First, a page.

They are pretty close, but do not match. The Wikipedia thinks Robin egg blue is color #00CCCC, but they do not give a source.

Egg Blues

by Dmytro SergiyenkoA different approach is needed. Human memory is not cast in concrete, it has to be continuously refreshed by reliving memories. When a human is isolated, his memories are not checked and it drifts. And because memory is associative, we can easily get side-tracked by incorrect associations.

It is possible, that our famous three subjects had at some point heard Easter Blue, but because it does not make sense in isolation, they somehow added egg. Indeed, The ISCC-NBS Color Name Dictionary lists an Easter Egg Yellow, but no Easter Egg Blue. My wild guess is that the three subjects were thinking turquoise.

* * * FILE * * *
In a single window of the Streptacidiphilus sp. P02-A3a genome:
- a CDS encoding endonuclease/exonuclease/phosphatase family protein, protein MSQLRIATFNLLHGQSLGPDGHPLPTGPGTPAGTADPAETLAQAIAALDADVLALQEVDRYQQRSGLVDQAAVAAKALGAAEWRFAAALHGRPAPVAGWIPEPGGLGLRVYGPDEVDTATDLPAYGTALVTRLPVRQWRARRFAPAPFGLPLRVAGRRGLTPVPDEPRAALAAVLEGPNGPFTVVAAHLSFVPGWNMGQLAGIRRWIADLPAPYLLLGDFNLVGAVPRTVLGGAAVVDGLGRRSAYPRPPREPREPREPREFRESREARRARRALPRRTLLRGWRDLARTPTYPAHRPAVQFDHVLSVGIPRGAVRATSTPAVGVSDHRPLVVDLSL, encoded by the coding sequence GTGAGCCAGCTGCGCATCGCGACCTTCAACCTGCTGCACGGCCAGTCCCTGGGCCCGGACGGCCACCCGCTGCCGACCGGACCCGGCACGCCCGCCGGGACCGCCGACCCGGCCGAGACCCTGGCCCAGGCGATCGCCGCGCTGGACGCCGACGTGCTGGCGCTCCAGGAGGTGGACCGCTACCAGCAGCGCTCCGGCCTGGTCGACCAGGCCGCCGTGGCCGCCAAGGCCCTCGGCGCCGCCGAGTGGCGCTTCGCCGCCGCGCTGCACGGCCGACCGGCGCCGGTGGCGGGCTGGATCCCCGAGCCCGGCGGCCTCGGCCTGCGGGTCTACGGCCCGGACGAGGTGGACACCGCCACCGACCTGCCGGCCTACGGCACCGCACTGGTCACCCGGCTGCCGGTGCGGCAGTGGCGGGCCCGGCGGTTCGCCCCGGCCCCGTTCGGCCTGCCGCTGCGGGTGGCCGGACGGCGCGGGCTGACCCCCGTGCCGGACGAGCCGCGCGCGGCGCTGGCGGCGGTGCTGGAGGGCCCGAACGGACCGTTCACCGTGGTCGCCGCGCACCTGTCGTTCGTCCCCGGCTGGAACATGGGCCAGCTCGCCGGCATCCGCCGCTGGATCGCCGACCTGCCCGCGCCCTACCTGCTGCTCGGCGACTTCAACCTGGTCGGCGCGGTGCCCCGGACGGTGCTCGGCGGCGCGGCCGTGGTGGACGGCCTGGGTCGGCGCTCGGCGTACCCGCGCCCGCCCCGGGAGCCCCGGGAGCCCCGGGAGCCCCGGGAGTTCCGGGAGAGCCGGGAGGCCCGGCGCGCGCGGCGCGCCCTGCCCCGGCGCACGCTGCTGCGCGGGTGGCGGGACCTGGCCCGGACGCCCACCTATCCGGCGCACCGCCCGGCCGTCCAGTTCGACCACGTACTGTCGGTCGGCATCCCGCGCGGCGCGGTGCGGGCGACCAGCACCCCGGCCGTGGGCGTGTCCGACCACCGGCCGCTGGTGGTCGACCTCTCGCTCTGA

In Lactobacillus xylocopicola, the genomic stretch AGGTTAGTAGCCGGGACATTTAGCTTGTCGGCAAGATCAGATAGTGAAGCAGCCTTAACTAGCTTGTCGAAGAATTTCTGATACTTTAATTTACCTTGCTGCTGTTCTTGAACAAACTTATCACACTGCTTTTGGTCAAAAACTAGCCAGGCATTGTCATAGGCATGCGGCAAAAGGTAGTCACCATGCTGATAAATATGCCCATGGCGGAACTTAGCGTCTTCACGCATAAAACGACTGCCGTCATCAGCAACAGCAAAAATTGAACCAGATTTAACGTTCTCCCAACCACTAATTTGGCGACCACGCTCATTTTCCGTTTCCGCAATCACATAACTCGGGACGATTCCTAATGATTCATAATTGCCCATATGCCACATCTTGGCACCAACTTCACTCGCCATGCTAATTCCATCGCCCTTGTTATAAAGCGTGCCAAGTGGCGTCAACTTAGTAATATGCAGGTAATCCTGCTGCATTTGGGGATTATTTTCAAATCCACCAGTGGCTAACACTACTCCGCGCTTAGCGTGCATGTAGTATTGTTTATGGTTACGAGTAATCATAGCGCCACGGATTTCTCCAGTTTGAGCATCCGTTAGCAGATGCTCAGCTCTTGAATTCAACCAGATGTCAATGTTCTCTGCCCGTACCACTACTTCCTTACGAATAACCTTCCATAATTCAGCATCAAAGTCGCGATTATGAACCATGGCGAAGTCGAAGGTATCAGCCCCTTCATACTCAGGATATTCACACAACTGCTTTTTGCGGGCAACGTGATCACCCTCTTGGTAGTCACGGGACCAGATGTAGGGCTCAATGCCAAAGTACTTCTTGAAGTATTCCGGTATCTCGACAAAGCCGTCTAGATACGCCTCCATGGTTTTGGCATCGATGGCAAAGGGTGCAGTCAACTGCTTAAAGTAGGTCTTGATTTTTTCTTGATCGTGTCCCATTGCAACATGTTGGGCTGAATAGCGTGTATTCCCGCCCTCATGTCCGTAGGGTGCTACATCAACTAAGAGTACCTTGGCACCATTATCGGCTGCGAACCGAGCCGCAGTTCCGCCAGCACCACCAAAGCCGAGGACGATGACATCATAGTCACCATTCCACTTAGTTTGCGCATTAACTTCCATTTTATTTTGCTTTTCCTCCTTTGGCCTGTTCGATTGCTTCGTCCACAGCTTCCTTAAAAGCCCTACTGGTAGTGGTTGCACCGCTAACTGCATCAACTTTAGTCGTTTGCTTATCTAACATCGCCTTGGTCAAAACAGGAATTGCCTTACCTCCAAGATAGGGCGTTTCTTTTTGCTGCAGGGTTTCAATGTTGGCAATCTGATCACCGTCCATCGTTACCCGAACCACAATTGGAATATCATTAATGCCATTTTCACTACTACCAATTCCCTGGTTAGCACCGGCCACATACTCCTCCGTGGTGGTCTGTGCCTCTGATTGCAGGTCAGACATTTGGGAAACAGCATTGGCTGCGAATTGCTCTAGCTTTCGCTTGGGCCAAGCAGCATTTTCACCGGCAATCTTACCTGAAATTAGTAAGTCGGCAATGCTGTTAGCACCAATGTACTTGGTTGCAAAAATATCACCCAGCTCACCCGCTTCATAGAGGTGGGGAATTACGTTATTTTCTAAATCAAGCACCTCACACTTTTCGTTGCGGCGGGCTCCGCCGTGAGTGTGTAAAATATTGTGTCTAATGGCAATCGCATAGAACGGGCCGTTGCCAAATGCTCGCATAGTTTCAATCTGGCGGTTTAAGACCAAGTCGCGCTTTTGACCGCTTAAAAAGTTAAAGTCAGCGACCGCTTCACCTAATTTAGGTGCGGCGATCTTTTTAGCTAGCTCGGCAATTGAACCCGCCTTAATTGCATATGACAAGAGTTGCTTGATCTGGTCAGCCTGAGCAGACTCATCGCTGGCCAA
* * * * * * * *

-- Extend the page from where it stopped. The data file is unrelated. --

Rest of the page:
Turquoise is a strong hint. The next stong hint is: it is not a solid color at all.

Blue and green cabochons showing spiderweb, Bunker Hill Mine, Royston

If you cross the Death Valley from west to east and after enjoying the famous opera at Amargosa Valley drive north on Highway 95, on your right you will drive along the Tonopah Test Range, and finally hit Tonopah. In Tonopah you will find the Easter Blue Mine owned and operated by Danny and Dean Otteson. You can see the very approximate location on this map, and here is information on Nevada Turquoise.

A Web site on the New Nevada Turquoise Trail has a page on Easter Blue, depicting a number of Easter Blue stones you may want to check out. They explain: "The Easter Blue mine is located northwest of Tonopah, Nevada a few miles from the Royston district. Turquoise from this claim has also been called Blue Mountain and Blue Gem. Compared to some of the other deposits in Nevada, the Easter Blue was never considered a large producer and changed hands a number of times. It was discovered in 1907 and the first material found was a fine blue color, usually occurring in thin veins, later the mine produced a blue green turquoise with a light to dark brown matrix. A very pretty turquoise when set in silver."